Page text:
The Persians inhabit Asia extending to the Southern Sea, which is called the Erythræan [i.e. the 'red' sea. - the Indian Ocean was called the "red' sea during the entire classical era; it was only during the Middle Ages that the denomination was referred to the Red Sea proper] . . . This then [Asia Minor] is one of the peninsulas, and the other beginning from the land of the Persians stretches along to the Erythræan Sea, including Persia and next after it Assyria, and Arabic after Assyria; and this ends, or rather is commonly supposed to end, at the Arabian Gulf [the Red Sea], into which Darius conducted a canal from the Nile . . . With respect to the voyage along it [i.e. Herodotus' Arabian Gulf], one who set out from the inner most point to sail out through it into the open sea, would spend forty days upon the voyage, using oars; and with respect to breadth, where the gulf is broadest it is half a day's sail across . . .

And Asia is inhabited as far as the Indian land; but from this onwards towards the east it becomes desert, nor can anyone say what manner of land it is . . . Then again Arabia is the furthest of inhabited lands in the direction of the midday [i.e.south]... As one passes beyond the place of the midday, the Ethiopian land is that which extends furthest of all inhabited lands towards the sunset [i.e. south-west] . . .

For the Nile flows from Libya and cuts Libya through the midst, and as I conjecture, judging of what is not known by that which is evident to the view, it starts at a distance from its mouth equal to that of the Ister [here Herodotus means that the source of the Nile is as far west as that of the Ister-Danube]; for the River Ister begins from the Celti and the city of Pyrene [the Pyrenees?] and so runs that it divides Europe in the midst (now the Celti are outside the Pillars of Hercules and border upon the Cynetes, who dwell furthest towards the sunset of all those who have their dwelling in Europe and the Ister ends, having its course through the whole of Europe, by flowing into the Euxine Sea at the place where the Milesians have their settlement at Istria. Now the Ister, since it flows through land which is inhabited, is known by the reports of many; but of the sources of the Nile no one can give an account, for the part of Libya through which it flows is uninhabited and desert . . .

Herodotus tells of five youths from the country of the Nasamones on the Gulf of Sidra, who pushed down through the desert to the south-west until they came to a great river which flowed east. They had seen crocodiles there, and so Herodotus was convinced that they had reached the Nile, which he believed to rise in West Africa. It has been suggested that the Nasamones came upon the Niger near Timbuktu, but n is more probable that they got no further than to the Fezzan, where dried-up river beds bear witness of large prehistoric rivers, and where carvings of crocodiles have been found on rock faces. The dromedary camel was not yet in use in Africa in Herodotus' days, and it is difficult to believe that the youths could have crossed the sands of the desert as far as the Niger on horseback.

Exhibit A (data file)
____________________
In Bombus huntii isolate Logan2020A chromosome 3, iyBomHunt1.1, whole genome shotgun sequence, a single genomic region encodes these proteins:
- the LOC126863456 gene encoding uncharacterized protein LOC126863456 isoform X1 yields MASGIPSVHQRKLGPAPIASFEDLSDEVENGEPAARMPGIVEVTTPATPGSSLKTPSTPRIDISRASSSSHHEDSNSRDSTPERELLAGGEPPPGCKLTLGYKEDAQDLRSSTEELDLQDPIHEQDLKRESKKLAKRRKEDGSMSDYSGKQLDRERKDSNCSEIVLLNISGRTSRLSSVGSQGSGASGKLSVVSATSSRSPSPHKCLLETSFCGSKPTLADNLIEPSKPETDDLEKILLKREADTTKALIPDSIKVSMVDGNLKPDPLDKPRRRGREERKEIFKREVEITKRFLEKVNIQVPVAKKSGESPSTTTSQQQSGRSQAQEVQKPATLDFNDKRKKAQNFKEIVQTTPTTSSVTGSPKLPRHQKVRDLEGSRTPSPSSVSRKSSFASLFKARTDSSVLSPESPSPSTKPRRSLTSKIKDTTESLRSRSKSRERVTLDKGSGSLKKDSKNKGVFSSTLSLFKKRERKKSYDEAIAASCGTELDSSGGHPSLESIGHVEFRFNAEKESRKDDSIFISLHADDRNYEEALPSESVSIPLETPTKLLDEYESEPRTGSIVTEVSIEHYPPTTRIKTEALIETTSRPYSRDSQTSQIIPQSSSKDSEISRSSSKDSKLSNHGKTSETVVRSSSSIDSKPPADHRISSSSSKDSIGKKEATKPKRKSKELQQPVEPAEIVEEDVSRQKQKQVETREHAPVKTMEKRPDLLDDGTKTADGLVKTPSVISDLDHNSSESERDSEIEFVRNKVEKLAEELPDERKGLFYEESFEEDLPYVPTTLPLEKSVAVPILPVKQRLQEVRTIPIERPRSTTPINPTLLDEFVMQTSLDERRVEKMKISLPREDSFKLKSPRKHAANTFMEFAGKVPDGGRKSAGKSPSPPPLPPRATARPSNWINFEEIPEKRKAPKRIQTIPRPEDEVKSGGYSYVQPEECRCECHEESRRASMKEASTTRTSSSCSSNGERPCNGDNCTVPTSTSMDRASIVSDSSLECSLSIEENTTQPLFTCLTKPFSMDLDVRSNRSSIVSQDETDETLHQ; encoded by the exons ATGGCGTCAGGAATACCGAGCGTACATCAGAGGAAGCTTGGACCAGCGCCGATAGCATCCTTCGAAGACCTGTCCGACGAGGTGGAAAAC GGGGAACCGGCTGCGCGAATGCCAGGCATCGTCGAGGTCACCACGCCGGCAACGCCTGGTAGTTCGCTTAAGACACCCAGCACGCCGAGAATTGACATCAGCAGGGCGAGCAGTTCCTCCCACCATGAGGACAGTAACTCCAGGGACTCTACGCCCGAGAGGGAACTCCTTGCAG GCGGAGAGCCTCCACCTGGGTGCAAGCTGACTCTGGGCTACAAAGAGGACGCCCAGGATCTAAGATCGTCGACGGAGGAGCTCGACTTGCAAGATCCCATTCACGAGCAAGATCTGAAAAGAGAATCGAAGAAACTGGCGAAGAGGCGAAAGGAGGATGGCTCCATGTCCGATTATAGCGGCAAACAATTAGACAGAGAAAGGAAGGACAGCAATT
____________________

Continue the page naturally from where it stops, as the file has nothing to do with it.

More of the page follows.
For all that sea which the Hellenes navigate, and the sea beyond the Pillars, which is called Atlantis, and the Erythræan Sea are in fact all one, but the Caspian is separate and lies apart by itself. In length it is a voyage of fifteen days if one uses oars, and in breadth, where it is broadest, a voyage of eight days. On the side towards the west of this sea the Caucasus runs along by it, which is of all mountain ranges both the greatest in extent and the loftiest . . . while towards the east and the rising sun a limitless plain succeeds . . .

And taking his seat at the temple he [Darius] gazed upon the Pontus [the Euxine], which is a sight well worth seeing. Of all seas it is indeed the most marvelous in its nature. The length of it is seven thousand one hundred furlongs and the breadth, where it is broadest three thousand three hundred . . . This Pontus also has a lake which has its outlet into it which lake is not much less in size than the Pontus itself, and it is called Mæotis [the Sea of Azov] and 'Mother of the Pontus'.

In two respects, Herodotus' knowledge was considerably in advance of his time. He realized that the Caspian was an inland sea and not, as many geographers thought, a gulf connected to the ocean that was supposed to encircle the earth. Also, he stated that Africa was surrounded by sea, and cited the Phoenician voyage commissioned by Necho in 600 B.C. as definite proof of this. Some 500 years after Herodotus wrote, the geographer Claudius Ptolemy, whose knowledge was more detailed that Herodotus', mistakenly pined southern Africa to Asia, making the Indian Ocean into an inland sea. Herodotus' knowledge of the course of the Nile was, however, as hazy as of that of the Indus. According to him, it rose south of the Atlas Mountains, and flowed across Africa before turning north to flow through Egypt toward the Mediterranean Sea.

LOCATION: (map only exists as reconstruction)

REFERENCES:
*Bunbury, E., History of Ancient Geography, Chapter V.
*Dilke, O.A.W., Greek and Roman Maps, pp. 23-25, 28, 49, 57-59, 62,133.
*Harley, J.B., The History of Cartography, Volume One, pp. 135-137.
*Heidel, W.A., The Frame of the Ancient Greek Maps, p. 20.
*Landström, B., Bold Voyages and Great Explorers, p. 32.

*illustrated



Index of Ancient Maps